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Portable Generator Safety Tips

by Chantel Robillard | Oct 14, 2020
Yellow portable generator in residential yard

If you own a home in Florida, having a generator is critical. That's because the top causes of power outages in the Sunshine State include severe weather events like thunderstorms and lightning, floods, and hurricanes.

According to EATON's 2018 USA Blackout Annual Report, Florida left a collective 25.3 million customers without power between 2008 and 2017, with an average of around 51 to 100 outages per year. The average duration of a power outage in Florida, meanwhile, is 65.6 hours. That's a whole lot of time to be without electricity—especially during the brutally hot months of July and August.

If you're looking for a backup power source that's more affordable than a standby generator, a portable generator is an excellent option. Generators run on gasoline, diesel, or propane and can power tools and appliances. They typically include two electrical outlets that connect to extension cords to carry the power indoors.

While generators are easy to use, there are a few things to keep in mind from a safety standpoint. For example, generators produce carbon monoxide, a colorless, odorless, tasteless, and deadly gas. They must be handled cautiously and kept outdoors at all times.

To avoid any disasters, follow these portable generator safety tips:

Install Detectors

Before using your generator, install battery-operated carbon monoxide alarms throughout your home. Your CO alarm should be either a battery-operated or a plug-in CO detector with a battery backup, so they continue to work during a power outage. You can easily install CO detectors, ranging from $20-$50, on your own. We recommended placing them throughout your home, with one on each floor of your house and in a central location outside each sleeping area. For more information on the importance of carbon monoxide alarms, check out the National Fire Protection Association. If you already have CO detectors, make sure to check the batteries and replace them if necessary.


Never run your generator inside or in an enclosed space. Since portable generators produce carbon monoxide, your generator's placement is crucial to you and your household's safety. Always place your generator at least 20 feet away from your home and make sure to direct the exhaust facing away from your home, garage, and neighboring homes. It shouldn't be placed outside of an open window, even if it's only open a crack. Exhaust fumes can flow directly into your home through the open window. The generator shouldn't be in any enclosed spaces such as a garage, shed, or vehicle—even if the doors are open. You also should be aware of your neighbor's home and how the placement may affect them.

Protect Your Generator

Avoid using your generator in rainy weather conditions. Generators pose electrical risks, especially in wet conditions, since water can get into the outlets. If the rain is light and you decide you want to use it, place your generator under a canopy-like structure open on all sides. And always make sure your hands are dry when handling your generator. You should turn your portable generator off during a downpour and not use it until the rain eases. Remember, generators produce powerful voltage and heavy rain could lead to electrocution or permanent damage to your generator.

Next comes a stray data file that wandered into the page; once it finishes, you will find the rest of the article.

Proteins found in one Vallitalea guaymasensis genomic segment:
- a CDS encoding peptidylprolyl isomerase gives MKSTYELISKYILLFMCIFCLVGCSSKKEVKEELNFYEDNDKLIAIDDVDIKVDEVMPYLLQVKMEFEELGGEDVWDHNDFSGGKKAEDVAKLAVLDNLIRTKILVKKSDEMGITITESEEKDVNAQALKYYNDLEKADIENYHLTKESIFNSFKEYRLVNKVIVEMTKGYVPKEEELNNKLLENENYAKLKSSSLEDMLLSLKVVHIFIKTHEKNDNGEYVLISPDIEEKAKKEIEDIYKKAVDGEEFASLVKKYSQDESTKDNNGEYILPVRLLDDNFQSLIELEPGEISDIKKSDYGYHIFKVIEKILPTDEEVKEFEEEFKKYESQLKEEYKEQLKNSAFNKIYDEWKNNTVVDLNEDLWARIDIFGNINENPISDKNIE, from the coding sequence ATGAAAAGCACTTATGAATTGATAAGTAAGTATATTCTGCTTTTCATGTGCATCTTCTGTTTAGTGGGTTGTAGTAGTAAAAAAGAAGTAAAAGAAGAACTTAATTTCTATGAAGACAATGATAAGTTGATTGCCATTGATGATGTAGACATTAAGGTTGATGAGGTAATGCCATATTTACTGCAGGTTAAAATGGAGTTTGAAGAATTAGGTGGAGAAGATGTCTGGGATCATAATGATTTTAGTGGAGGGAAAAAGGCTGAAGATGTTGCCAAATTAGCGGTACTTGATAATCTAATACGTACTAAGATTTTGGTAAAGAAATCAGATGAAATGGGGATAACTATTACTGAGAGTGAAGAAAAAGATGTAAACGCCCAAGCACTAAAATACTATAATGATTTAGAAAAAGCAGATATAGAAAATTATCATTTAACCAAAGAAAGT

Store Gas Properly

You should have gas on-hand for your generator before a hurricane hits in case the power goes out. Gas stations become overcrowded and low on supply before, during, and after hurricanes, so it's important to have enough gas to get you through a typical power outage. Most portable generators hold five gallons of gasoline. However, you want at least 25-30 gallons of gas on standby. Invest in a 25-30 gallon fuel tank to properly store your fuel in a secure location to keep it cool, fresh, and depressurized. Keep it somewhere separate from your home and away from any heat source, and out of direct sunlight. To ensure your fuel does not go bad after a couple of months, use a fuel stabilizer (a 10-ounce bottle of stabilizer will preserve 25 gallons of gasoline). Even with the fuel stabilizer, make sure to replace your fuel once a year.

Wire Safety

Since you will be using extension cords to connect power from your generator to your home, make sure not to use frayed or damaged extension cords. Scrutinize all wires to make sure they are fully intact and not damaged or cut. If cables are frayed or damaged, don't use them.

Generators Get Hot

Generators tend to get hot while running and often remain hot even after being turned off. Make sure children and pets stay away from your generator when in use.

Don’t Use a Wall Outlet

Do not plug your generator into a wall outlet, which could overload your wiring, overheat, and start a fire. It would also put utility workers and your neighbors served by the same utility transformer at risk.

If you don't own a generator but are thinking of buying one, check out our post for tips on choosing the right generator —and follow our portable generator safety tips. Meanwhile, Consumer Reports can help you decide whether to get a portable or a standby generator.

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